Response.

Ramia Mazé and Johan Redström point out the subtle difference between Anti-Design and Critical Design. The way that designers will look into the problems within design “Outside-in” or they look into the problems in the world, “Inside-Out.” I find so much value in the “Inside-Out” by simplifying and bringing attention to problems that would not normally be a problem attacked by traditional design. The processes reflect different ideas that other methods would not represent as clearly.

“Critical design is related to haute couture, concept cars, design propaganda, and visions of the future, but its purpose is not to present the dreams of industry, attract new business, anticipate new trends or test the market. Its purpose is to stimulate discussion and debate amongst designers, industry and the public about the aesthetic quality of our electronically mediated existence”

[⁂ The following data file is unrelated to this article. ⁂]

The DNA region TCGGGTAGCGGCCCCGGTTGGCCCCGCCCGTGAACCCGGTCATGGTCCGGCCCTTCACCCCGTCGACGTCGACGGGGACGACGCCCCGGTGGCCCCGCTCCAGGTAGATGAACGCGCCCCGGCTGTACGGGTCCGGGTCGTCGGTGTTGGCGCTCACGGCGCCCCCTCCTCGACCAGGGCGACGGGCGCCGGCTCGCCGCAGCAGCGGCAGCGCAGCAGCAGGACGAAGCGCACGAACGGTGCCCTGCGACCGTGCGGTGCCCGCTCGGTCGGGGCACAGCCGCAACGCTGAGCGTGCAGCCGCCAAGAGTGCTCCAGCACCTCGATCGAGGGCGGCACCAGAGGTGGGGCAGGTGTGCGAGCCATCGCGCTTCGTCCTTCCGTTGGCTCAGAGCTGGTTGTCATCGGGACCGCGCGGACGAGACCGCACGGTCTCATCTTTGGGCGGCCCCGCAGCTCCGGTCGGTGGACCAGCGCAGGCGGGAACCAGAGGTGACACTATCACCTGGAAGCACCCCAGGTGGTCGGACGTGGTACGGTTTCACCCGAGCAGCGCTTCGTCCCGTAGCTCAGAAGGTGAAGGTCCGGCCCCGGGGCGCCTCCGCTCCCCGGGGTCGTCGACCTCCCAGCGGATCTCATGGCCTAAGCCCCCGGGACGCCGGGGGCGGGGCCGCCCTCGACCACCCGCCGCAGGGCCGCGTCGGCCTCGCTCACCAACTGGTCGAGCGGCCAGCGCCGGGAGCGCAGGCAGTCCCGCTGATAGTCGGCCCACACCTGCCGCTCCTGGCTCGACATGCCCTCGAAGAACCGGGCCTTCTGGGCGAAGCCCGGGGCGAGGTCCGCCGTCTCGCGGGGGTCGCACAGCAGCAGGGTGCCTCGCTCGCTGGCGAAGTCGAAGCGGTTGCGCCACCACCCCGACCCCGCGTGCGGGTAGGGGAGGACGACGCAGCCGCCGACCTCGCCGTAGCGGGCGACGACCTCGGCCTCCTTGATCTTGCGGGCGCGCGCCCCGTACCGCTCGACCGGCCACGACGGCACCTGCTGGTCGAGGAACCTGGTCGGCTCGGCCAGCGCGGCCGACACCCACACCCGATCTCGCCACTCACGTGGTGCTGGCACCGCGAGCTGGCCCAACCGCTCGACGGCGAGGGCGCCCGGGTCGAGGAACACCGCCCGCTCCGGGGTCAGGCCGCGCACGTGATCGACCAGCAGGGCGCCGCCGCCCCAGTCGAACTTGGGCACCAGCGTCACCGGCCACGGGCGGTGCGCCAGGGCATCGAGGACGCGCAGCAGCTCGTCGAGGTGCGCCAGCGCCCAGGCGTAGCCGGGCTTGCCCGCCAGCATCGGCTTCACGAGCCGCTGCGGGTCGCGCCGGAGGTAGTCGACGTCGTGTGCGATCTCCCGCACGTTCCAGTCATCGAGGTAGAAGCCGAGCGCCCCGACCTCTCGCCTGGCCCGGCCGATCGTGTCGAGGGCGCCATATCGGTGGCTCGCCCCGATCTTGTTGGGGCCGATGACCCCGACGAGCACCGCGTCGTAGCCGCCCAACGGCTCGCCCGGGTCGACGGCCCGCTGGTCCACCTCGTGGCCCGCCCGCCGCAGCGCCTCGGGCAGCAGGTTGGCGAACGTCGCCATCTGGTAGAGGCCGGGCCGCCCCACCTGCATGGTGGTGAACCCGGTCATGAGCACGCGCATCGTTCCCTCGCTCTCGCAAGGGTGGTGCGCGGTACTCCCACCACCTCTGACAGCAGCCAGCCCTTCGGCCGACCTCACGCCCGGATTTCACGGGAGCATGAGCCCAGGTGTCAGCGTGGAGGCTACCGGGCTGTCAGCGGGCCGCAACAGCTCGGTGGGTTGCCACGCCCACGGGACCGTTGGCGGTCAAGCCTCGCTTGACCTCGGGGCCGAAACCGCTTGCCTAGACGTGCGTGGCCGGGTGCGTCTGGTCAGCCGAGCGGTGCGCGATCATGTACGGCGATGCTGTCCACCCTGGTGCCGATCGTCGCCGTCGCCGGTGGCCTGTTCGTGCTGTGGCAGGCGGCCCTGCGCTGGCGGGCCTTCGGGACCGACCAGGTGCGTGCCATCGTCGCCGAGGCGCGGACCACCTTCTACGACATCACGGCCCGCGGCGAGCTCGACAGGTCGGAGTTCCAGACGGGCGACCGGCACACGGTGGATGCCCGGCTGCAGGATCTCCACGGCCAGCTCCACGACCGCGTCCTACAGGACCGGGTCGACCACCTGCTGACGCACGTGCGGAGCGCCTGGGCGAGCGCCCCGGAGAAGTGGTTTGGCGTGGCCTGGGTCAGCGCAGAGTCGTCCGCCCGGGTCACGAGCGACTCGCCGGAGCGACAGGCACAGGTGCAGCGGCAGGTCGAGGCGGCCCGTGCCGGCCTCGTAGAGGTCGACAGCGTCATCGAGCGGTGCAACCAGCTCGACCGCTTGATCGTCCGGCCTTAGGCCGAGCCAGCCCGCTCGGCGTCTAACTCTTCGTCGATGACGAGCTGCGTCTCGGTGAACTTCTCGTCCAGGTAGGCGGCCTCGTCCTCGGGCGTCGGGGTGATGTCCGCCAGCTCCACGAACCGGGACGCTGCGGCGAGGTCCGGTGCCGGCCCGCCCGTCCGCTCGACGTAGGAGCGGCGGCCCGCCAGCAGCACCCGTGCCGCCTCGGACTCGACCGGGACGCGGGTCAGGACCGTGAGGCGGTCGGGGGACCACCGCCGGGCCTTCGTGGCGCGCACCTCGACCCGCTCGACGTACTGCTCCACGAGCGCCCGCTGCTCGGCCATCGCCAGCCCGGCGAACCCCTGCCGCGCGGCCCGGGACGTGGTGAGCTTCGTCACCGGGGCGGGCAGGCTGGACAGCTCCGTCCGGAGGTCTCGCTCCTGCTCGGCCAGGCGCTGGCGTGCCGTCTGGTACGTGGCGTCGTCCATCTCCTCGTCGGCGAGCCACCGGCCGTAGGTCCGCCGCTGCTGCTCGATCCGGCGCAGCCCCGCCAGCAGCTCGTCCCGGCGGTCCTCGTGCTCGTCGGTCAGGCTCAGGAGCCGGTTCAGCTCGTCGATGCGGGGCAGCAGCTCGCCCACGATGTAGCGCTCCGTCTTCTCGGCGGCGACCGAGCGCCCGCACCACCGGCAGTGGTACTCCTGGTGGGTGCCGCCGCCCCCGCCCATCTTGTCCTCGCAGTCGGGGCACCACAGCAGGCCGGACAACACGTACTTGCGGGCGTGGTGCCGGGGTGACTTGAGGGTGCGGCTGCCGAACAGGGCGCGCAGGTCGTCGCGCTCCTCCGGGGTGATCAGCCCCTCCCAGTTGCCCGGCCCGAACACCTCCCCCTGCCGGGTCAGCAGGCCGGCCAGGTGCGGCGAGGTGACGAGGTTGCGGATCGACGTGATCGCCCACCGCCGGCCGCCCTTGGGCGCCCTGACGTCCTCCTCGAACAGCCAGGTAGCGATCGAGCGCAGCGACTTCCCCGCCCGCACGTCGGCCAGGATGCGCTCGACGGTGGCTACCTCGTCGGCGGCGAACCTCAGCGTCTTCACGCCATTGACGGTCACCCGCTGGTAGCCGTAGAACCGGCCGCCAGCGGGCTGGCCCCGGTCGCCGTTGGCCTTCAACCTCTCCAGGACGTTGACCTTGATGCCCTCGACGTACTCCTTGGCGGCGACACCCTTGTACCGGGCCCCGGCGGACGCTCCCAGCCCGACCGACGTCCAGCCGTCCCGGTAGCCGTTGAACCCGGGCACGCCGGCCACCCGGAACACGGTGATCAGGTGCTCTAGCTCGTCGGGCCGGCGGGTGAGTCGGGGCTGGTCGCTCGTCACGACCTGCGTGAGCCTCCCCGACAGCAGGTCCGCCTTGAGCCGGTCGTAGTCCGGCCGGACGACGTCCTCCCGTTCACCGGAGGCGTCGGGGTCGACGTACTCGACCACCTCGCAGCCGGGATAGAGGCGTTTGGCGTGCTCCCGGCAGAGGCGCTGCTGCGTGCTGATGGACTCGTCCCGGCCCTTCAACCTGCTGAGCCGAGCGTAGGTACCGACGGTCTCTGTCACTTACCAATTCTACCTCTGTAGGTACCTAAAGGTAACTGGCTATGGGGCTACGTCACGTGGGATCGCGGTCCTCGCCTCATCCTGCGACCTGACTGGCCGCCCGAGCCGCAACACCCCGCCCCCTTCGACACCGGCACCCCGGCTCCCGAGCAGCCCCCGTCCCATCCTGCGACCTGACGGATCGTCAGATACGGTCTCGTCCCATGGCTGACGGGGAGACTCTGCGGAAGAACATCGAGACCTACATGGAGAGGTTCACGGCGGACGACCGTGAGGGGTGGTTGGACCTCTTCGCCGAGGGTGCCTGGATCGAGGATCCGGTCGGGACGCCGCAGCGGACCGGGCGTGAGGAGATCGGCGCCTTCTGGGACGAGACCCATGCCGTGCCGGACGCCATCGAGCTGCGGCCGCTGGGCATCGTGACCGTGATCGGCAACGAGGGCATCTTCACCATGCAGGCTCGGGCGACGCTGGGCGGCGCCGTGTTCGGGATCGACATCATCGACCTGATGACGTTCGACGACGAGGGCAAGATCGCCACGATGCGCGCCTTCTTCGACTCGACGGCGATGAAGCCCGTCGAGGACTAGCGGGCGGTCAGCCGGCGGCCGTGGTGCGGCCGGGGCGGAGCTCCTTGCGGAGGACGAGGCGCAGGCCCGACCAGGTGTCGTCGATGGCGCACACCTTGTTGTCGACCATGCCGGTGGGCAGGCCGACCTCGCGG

Ramia Mazé and Johan Redström look into this difference between “Problem-solving and Problem-finding.”  A traditional designer have very specific problems, usually linking back to the goal of the market. They utilize “problem-solving” to try and make a selling product or to attract people to a company. But this new idea to use design for “problem-solving” takes the useful practices of design (and design process) to make questions. The visual and invasive methods of design makes design so beneficial for these applications of research.

Avoiding the “Self-reflective and hermetic autonomy” nature of design.

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